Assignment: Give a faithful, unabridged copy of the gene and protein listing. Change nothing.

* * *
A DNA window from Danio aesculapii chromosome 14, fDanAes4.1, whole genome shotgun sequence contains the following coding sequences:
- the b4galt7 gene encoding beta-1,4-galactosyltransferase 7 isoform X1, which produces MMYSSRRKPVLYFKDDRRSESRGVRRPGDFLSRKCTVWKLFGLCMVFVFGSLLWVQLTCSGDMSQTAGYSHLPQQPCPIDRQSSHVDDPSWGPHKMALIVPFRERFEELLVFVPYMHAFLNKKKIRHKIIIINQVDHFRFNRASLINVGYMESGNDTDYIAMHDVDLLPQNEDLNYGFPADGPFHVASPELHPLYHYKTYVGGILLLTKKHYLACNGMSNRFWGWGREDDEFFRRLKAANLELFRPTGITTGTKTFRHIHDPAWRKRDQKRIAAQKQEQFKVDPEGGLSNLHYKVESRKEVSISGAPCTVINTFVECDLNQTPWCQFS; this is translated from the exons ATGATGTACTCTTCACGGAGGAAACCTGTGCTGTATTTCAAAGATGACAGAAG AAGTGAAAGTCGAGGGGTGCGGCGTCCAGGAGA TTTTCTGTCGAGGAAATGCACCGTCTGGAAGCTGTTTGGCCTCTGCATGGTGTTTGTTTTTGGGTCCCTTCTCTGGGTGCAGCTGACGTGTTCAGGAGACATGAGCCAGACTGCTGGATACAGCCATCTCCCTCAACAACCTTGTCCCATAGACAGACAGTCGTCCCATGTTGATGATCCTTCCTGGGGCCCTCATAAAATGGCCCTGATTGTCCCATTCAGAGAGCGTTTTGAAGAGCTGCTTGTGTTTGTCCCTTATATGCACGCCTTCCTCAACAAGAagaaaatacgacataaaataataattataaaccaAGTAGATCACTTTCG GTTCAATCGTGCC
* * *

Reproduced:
A DNA window from Danio aesculapii chromosome 14, fDanAes4.1, whole genome shotgun sequence contains the following coding sequences:
- the b4galt7 gene encoding beta-1,4-galactosyltransferase 7 isoform X1, which produces MMYSSRRKPVLYFKDDRRSESRGVRRPGDFLSRKCTVWKLFGLCMVFVFGSLLWVQLTCSGDMSQTAGYSHLPQQPCPIDRQSSHVDDPSWGPHKMALIVPFRERFEELLVFVPYMHAFLNKKKIRHKIIIINQVDHFRFNRASLINVGYMESGNDTDYIAMHDVDLLPQNEDLNYGFPADGPFHVASPELHPLYHYKTYVGGILLLTKKHYLACNGMSNRFWGWGREDDEFFRRLKAANLELFRPTGITTGTKTFRHIHDPAWRKRDQKRIAAQKQEQFKVDPEGGLSNLHYKVESRKEVSISGAPCTVINTFVECDLNQTPWCQFS; this is translated from the exons ATGATGTACTCTTCACGGAGGAAACCTGTGCTGTATTTCAAAGATGACAGAAG AAGTGAAAGTCGAGGGGTGCGGCGTCCAGGAGA TTTTCTGTCGAGGAAATGCACCGTCTGGAAGCTGTTTGGCCTCTGCATGGTGTTTGTTTTTGGGTCCCTTCTCTGGGTGCAGCTGACGTGTTCAGGAGACATGAGCCAGACTGCTGGATACAGCCATCTCCCTCAACAACCTTGTCCCATAGACAGACAGTCGTCCCATGTTGATGATCCTTCCTGGGGCCCTCATAAAATGGCCCTGATTGTCCCATTCAGAGAGCGTTTTGAAGAGCTGCTTGTGTTTGTCCCTTATATGCACGCCTTCCTCAACAAGAagaaaatacgacataaaataataattataaaccaAGTAGATCACTTTCG GTTCAATCGTGCC